Implement tire compounds continue to improve to provide higher performance both in field operations and when roading.
Radial vs. Bias Implement Tires
Tire construction is one of the most important factors to consider when selecting an implement tire.
Bias Implement Tires
Bias-ply tires have long been the go-to choice of farmers, as they deliver reliable performance, boast affordable up-front costs, and are readily available from local dealers. They also feature stiff, strong sidewalls that fend off damage from rocks and stumps and provide excellent stability on hilly terrain—something for those not farming flat land to consider.
Radial Implement Tires
Despite the proven performance of bias tires, many farmers are turning to radials, which are remarkably well suited to the demands of modern implements. Radial tires are able to operate at lower inflation pressures, allowing them to produce a larger footprint for better traction and less soil compaction. Radials also dissipate heat better—offering a softer ride and lasting longer in mixed use than their bias counterparts, giving them an advantage on the road.
VF Implement Tires
VF tires supersize the advantage offered by standard radial tires. VF tires can operate at up to 40% less inflation pressure than a traditional radial or carry up to 40% more load at the same inflation pressure. By equipping implements with VF tires, farmers can operate at lower inflation pressures to minimize soil compaction in the field and increase pressure to travel at maximum speed on the road. Because it’s not always practical or possible to lower/raise tire inflation on the fly, Central Tire Inflation Systems (CTIS)—which allow operators to adjust inflation pressure with the push of a button—are growing in demand.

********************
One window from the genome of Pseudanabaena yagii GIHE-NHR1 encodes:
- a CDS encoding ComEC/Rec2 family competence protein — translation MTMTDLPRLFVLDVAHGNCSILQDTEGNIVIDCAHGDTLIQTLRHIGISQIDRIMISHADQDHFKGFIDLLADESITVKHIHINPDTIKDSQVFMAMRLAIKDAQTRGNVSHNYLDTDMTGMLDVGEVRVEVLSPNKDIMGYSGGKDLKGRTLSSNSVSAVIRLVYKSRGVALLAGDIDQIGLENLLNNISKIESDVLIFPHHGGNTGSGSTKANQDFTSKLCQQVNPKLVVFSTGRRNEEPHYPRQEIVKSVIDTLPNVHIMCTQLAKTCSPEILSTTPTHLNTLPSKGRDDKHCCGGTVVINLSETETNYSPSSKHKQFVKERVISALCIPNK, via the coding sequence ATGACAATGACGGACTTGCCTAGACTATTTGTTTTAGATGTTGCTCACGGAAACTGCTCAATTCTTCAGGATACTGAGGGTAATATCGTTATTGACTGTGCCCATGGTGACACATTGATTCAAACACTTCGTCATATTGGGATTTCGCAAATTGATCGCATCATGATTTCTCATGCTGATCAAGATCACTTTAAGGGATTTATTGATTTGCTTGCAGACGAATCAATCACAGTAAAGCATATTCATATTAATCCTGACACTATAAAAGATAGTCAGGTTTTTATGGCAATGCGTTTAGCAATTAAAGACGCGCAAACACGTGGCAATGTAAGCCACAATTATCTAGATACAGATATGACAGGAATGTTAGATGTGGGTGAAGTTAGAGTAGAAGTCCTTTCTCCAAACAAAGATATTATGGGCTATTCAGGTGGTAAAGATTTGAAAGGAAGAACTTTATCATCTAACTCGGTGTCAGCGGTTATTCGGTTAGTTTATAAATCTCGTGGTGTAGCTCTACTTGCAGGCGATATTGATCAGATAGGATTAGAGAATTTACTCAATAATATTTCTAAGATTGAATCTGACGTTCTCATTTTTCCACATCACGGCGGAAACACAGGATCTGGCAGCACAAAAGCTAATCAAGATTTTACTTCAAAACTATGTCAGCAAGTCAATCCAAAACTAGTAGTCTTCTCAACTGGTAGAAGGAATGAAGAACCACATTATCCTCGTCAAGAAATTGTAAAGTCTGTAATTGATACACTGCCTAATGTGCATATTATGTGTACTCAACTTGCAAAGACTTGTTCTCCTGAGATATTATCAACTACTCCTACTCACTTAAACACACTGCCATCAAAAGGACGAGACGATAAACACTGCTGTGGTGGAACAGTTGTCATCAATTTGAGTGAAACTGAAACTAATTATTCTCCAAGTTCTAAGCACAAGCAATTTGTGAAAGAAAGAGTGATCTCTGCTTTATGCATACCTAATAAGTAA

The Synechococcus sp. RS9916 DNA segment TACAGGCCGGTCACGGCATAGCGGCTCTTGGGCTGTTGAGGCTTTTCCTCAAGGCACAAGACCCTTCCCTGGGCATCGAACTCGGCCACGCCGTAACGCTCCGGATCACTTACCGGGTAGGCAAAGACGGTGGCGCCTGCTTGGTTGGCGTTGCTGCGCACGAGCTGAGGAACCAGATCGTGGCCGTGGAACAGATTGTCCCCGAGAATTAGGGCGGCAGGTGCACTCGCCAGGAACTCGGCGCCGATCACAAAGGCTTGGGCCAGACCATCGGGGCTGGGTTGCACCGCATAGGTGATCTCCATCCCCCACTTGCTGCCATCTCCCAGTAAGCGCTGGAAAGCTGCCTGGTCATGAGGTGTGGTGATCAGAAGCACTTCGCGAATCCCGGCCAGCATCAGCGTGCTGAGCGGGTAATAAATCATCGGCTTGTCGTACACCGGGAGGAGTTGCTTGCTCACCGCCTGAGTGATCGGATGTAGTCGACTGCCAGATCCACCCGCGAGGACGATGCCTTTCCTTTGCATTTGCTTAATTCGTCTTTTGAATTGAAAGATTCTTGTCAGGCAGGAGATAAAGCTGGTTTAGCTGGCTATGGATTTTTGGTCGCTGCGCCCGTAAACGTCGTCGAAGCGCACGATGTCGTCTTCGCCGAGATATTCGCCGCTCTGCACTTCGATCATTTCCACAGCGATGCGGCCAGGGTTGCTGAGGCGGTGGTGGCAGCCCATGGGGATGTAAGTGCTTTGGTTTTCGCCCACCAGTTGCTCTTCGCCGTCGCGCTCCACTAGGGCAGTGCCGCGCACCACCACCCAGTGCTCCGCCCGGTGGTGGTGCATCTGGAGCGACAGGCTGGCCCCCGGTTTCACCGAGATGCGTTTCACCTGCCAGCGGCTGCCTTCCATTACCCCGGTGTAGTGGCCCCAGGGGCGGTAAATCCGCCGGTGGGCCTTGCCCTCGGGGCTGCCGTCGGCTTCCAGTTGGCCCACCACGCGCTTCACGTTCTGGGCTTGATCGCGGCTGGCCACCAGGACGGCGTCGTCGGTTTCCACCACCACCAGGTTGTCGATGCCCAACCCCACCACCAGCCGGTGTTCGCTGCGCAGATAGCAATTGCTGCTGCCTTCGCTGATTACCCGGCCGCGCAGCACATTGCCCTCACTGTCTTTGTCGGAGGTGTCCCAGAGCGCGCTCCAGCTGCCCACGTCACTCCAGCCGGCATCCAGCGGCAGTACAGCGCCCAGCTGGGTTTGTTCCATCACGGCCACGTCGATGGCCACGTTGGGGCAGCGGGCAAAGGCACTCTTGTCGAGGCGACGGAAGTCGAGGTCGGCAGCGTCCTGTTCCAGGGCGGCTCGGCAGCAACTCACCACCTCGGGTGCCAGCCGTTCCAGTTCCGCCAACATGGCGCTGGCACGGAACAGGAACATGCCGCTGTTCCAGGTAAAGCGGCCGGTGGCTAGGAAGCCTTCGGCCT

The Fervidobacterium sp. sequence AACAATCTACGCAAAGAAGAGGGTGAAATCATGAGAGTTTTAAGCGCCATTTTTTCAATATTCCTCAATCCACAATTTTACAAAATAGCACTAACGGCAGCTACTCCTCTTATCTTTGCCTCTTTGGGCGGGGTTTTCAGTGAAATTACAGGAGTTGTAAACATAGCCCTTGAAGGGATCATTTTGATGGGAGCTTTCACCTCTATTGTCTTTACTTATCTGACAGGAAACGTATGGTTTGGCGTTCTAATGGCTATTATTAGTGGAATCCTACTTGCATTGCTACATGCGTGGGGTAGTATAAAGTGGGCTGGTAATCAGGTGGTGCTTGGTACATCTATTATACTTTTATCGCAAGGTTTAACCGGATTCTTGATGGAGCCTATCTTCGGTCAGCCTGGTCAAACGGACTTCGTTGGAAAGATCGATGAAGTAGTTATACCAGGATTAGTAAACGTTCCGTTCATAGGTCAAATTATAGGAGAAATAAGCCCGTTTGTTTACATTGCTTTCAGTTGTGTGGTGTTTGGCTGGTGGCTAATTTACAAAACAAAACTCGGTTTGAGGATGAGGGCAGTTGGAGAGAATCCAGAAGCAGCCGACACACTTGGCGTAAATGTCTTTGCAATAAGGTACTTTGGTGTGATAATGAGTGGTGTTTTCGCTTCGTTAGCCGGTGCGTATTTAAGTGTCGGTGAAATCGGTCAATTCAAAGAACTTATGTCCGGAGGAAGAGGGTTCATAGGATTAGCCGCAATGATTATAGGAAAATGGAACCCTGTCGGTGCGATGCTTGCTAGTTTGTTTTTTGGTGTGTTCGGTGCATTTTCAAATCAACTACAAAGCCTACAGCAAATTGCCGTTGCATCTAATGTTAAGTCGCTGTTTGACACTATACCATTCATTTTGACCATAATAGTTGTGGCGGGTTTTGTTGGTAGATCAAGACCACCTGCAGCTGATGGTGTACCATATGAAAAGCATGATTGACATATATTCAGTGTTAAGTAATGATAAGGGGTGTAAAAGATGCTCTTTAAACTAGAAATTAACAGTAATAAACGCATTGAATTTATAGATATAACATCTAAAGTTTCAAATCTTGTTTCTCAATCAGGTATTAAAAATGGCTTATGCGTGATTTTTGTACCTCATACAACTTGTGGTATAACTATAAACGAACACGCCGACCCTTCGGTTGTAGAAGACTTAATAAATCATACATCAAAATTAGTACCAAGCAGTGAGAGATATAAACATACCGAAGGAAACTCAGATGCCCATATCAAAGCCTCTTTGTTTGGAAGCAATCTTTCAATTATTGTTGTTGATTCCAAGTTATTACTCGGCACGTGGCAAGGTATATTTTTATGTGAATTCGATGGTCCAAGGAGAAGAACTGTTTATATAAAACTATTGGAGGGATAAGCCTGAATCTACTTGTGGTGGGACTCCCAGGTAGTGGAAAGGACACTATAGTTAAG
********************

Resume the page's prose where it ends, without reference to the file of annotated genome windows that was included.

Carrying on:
There is no one tire that will fill every need of every implement and application. Luckily, Yokohama Off-Highway Tires America (YOHTA) offers a broad range of application-specific implement tires in a variety of constructions to meet specific demands such as terrain, speed, load, and budget. Whether you’re looking for a burly bias, high-performance radial, or cutting-edge VF tire, contact your local YOHTA dealer or rep today to learn how you can keep your implement tires pulling their weight.